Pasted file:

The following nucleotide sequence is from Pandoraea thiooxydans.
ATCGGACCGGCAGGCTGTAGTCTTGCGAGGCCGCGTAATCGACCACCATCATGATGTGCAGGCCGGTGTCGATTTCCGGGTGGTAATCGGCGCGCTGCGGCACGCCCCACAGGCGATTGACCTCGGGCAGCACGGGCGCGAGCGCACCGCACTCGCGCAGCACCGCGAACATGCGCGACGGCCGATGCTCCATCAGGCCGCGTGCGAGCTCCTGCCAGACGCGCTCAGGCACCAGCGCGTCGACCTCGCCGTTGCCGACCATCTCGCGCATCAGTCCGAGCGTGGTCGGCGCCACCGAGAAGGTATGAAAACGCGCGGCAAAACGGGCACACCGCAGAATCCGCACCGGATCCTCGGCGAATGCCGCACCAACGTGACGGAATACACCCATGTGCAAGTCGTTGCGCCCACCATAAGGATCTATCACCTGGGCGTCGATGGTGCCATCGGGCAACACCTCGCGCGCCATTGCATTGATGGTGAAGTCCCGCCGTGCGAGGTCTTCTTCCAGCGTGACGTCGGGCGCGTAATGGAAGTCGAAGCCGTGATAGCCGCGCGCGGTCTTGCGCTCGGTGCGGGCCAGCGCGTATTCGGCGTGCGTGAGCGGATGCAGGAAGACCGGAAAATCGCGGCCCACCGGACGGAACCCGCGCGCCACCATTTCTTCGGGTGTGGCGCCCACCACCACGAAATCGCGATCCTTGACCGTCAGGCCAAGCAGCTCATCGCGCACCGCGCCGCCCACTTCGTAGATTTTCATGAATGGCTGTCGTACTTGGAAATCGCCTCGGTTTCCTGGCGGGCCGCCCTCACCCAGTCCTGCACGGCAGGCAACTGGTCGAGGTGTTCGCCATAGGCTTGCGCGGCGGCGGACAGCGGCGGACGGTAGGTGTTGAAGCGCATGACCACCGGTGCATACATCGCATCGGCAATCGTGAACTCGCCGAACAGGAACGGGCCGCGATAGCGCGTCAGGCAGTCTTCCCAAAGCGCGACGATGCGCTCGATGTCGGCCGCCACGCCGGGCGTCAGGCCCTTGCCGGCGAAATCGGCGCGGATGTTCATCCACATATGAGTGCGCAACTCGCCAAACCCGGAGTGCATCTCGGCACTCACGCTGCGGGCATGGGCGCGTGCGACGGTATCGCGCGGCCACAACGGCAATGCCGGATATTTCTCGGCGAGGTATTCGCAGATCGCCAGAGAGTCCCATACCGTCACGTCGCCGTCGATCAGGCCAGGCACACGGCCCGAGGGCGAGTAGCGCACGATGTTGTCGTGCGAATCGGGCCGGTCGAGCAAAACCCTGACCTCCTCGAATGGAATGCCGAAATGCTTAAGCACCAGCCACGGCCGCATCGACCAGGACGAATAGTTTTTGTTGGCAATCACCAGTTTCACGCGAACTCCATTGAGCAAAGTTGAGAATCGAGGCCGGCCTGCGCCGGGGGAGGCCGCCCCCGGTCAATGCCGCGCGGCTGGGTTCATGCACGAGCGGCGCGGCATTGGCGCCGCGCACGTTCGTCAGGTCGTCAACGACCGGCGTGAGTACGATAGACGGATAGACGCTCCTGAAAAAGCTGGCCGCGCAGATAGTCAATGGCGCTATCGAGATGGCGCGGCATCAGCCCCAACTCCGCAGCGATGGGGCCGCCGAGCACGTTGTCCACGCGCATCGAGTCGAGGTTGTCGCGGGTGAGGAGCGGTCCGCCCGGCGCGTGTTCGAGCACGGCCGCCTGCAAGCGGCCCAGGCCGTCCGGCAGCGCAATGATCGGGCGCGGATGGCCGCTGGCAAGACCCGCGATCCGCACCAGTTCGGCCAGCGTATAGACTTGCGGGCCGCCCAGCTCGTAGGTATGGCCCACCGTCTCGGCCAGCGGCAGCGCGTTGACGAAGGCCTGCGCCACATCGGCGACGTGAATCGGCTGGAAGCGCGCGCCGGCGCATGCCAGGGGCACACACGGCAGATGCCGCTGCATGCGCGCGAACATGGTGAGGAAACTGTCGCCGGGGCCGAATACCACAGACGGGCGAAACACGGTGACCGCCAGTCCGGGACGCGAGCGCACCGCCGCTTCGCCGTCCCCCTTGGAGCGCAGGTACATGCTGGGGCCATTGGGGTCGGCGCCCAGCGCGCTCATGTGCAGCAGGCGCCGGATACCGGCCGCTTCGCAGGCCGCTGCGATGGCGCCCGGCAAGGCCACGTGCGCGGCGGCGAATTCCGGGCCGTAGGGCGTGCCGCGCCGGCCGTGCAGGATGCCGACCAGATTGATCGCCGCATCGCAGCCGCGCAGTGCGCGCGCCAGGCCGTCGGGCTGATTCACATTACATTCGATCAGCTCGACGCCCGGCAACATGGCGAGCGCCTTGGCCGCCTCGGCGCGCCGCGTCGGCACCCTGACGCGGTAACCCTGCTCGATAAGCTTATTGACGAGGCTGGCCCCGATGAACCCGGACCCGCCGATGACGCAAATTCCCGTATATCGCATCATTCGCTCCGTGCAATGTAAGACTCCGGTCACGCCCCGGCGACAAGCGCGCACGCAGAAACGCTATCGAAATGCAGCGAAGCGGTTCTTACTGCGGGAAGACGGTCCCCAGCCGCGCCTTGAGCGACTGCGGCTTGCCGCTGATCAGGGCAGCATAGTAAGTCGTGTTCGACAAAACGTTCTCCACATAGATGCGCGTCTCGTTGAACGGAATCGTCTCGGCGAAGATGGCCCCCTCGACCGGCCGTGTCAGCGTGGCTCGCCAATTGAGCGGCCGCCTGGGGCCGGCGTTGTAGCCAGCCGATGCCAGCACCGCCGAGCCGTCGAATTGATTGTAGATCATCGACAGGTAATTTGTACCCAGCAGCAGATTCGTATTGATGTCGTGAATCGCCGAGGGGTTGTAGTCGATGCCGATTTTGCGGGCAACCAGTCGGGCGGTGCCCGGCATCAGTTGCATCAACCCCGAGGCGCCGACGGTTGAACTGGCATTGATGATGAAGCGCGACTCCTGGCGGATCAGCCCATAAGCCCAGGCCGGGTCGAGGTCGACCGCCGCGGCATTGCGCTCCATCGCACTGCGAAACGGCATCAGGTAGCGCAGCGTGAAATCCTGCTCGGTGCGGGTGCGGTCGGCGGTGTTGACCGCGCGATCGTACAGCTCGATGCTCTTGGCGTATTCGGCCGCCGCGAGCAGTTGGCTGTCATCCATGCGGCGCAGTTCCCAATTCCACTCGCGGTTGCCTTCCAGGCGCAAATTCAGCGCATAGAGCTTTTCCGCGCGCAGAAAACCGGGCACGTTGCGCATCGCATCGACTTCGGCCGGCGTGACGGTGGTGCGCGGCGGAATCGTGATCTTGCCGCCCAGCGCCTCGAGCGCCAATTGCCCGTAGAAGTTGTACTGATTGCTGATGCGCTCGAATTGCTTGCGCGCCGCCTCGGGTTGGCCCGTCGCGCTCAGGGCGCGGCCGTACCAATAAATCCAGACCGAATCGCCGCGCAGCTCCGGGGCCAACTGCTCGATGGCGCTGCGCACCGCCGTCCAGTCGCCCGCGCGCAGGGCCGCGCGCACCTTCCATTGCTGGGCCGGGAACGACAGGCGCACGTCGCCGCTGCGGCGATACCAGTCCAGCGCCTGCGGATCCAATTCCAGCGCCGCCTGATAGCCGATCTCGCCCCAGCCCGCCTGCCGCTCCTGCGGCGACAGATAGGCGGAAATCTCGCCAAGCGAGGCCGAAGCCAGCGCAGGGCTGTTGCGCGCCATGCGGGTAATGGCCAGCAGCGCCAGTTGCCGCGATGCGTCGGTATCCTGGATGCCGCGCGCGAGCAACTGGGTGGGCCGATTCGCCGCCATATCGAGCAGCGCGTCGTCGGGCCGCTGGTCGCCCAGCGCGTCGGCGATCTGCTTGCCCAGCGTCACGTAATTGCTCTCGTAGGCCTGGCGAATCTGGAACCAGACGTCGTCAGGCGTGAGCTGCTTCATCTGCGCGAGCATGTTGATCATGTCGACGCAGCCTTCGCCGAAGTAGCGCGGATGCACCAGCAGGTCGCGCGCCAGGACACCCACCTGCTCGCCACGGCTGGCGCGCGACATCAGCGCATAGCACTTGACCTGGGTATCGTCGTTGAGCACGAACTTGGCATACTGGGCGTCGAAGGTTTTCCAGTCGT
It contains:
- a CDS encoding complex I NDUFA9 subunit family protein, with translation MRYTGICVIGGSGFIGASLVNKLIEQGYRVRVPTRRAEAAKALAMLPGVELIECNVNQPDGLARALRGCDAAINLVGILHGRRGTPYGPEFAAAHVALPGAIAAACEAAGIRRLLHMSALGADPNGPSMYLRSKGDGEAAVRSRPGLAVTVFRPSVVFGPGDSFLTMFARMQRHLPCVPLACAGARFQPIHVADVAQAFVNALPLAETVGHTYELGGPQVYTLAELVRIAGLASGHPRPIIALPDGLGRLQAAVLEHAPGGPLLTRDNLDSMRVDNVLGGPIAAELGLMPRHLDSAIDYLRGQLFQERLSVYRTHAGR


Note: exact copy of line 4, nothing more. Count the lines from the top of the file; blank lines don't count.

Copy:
- a CDS encoding complex I NDUFA9 subunit family protein, with translation MRYTGICVIGGSGFIGASLVNKLIEQGYRVRVPTRRAEAAKALAMLPGVELIECNVNQPDGLARALRGCDAAINLVGILHGRRGTPYGPEFAAAHVALPGAIAAACEAAGIRRLLHMSALGADPNGPSMYLRSKGDGEAAVRSRPGLAVTVFRPSVVFGPGDSFLTMFARMQRHLPCVPLACAGARFQPIHVADVAQAFVNALPLAETVGHTYELGGPQVYTLAELVRIAGLASGHPRPIIALPDGLGRLQAAVLEHAPGGPLLTRDNLDSMRVDNVLGGPIAAELGLMPRHLDSAIDYLRGQLFQERLSVYRTHAGR